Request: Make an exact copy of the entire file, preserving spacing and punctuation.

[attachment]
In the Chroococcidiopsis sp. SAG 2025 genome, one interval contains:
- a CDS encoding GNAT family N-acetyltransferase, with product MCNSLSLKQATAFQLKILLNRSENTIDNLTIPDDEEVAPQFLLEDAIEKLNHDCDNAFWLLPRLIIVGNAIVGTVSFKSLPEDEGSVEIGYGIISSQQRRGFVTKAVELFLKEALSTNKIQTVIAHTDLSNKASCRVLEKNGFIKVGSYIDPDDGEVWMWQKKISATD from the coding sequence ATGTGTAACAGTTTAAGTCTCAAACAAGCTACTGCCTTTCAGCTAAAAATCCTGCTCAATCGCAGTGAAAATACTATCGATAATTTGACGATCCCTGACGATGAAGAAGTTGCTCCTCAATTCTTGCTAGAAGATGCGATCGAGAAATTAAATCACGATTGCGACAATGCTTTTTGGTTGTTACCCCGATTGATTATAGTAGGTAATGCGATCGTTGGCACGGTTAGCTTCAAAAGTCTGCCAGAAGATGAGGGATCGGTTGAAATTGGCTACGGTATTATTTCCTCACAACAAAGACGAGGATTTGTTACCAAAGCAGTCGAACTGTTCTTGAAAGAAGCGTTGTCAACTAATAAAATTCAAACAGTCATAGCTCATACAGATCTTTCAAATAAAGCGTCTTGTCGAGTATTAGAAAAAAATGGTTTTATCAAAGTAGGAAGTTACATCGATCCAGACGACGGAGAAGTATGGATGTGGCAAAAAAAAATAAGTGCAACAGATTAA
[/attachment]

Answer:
In the Chroococcidiopsis sp. SAG 2025 genome, one interval contains:
- a CDS encoding GNAT family N-acetyltransferase, with product MCNSLSLKQATAFQLKILLNRSENTIDNLTIPDDEEVAPQFLLEDAIEKLNHDCDNAFWLLPRLIIVGNAIVGTVSFKSLPEDEGSVEIGYGIISSQQRRGFVTKAVELFLKEALSTNKIQTVIAHTDLSNKASCRVLEKNGFIKVGSYIDPDDGEVWMWQKKISATD from the coding sequence ATGTGTAACAGTTTAAGTCTCAAACAAGCTACTGCCTTTCAGCTAAAAATCCTGCTCAATCGCAGTGAAAATACTATCGATAATTTGACGATCCCTGACGATGAAGAAGTTGCTCCTCAATTCTTGCTAGAAGATGCGATCGAGAAATTAAATCACGATTGCGACAATGCTTTTTGGTTGTTACCCCGATTGATTATAGTAGGTAATGCGATCGTTGGCACGGTTAGCTTCAAAAGTCTGCCAGAAGATGAGGGATCGGTTGAAATTGGCTACGGTATTATTTCCTCACAACAAAGACGAGGATTTGTTACCAAAGCAGTCGAACTGTTCTTGAAAGAAGCGTTGTCAACTAATAAAATTCAAACAGTCATAGCTCATACAGATCTTTCAAATAAAGCGTCTTGTCGAGTATTAGAAAAAAATGGTTTTATCAAAGTAGGAAGTTACATCGATCCAGACGACGGAGAAGTATGGATGTGGCAAAAAAAAATAAGTGCAACAGATTAA